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Using Your Weight to Turn?

This is a discussion on Using Your Weight to Turn? within the English Riding forums, part of the Riding Horses category
  • How riders should sit on a horse
  • Using weight to turn horse

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    10-30-2011, 10:24 AM
  #11
Started
Quote:
Originally Posted by ilikehorses95    
the weight controls the speed and it is used to put your horse on the hindquarters in jumping and cross. In the show ring your suppose to smile and show as little movement as possible in hunter so you would mostly try to move him with as little movement as possible by your hands meaning that since the legs are less obvious to the judge you would use then more often to move your horse.
Um... weight controls balance, not speed. Your seat can control speed, in a way, by either creating driving or ******ing energy(tilt pelvis back and flatten back to drive, tilt pelvis forward and put more S-curve in the back to ******). Legs create energy together to drive the hindquarters forward, or independently to move the ribcage and control the hind legs more precisely for lateral work. What puts the horse more on his hindquarters, in my understanding is the creation of energy via seat and legs, and the recycling of that energy through the hands. As far as I know, that applies over fences as well as on the flat.

I can't think of much that is less conspicuous than a simple weight shift to control your horse's balance, thereby influencing his direction, gait, or speed?
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    10-30-2011, 10:29 AM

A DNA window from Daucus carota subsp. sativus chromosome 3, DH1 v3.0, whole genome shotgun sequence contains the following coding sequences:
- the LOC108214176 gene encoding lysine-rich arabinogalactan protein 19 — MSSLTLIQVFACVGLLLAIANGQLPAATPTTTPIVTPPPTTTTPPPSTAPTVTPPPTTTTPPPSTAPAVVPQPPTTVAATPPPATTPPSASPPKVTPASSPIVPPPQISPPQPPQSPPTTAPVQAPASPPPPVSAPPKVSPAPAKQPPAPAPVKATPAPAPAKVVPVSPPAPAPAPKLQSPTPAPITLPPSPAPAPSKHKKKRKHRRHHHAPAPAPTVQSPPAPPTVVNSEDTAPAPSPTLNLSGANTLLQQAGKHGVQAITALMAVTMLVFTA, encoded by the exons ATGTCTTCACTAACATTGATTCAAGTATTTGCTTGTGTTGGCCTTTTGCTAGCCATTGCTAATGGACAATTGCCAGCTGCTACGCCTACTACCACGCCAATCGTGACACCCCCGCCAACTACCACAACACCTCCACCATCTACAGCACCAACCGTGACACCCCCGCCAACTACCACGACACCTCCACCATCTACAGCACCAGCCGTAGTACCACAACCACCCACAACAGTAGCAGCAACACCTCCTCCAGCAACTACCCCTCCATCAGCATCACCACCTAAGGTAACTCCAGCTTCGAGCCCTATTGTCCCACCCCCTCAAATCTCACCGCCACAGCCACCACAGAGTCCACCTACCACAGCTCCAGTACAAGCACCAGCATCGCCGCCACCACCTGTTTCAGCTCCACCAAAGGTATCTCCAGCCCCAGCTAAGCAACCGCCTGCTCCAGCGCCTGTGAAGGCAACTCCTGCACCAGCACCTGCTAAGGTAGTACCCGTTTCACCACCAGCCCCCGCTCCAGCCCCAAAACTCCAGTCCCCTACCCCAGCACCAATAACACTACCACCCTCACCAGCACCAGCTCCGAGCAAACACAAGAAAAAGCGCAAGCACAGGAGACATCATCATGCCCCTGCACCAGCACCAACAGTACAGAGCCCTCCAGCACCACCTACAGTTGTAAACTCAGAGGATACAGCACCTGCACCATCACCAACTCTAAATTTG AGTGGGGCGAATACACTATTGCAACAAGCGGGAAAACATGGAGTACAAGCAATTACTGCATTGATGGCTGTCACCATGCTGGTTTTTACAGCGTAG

#12
Foal
Ilikehorses95: I know your supposed to move as little as possible, and I try to do that. My main goal every time I ride is get the horse to do their best, and not necessarily what looks the best. They is because I usually ride the horses that no one else likes because they are difficult.

Scoutrider: My instructor told me not to use my weight because it would cause me to lean, and it would put me in a bad position if he spooked.

I have yet to try not using my weight to turn, but I have a feeling that I would become very tense if I did.
     
    10-30-2011, 10:30 AM
  #13
Foal

How balanced rider should look

Proper balanced rider

True or not true when jumping your suppose to get off the horse's back, and when going downhill your suppose to sit more into your set
     
    10-30-2011, 10:31 AM
  #14
Foal

How balanced rider should look

Proper balanced rider

True or not true when jumping your suppose to get off the horse's back, and when going downhill your suppose to sit more into your set
     
    10-30-2011, 10:33 AM
  #15
Foal
Tianimalz: I haven't showed that much either so don't worry. :) That's about the same method I use, and as you mentioned it has yet to fail me too.
     
    10-30-2011, 10:37 AM
  #16
Started
Quote:
Originally Posted by SpottedDraftRider    
Scoutrider: My instructor told me not to use my weight because it would cause me to lean, and it would put me in a bad position if he spooked.

I have yet to try not using my weight to turn, but I have a feeling that I would become very tense if I did.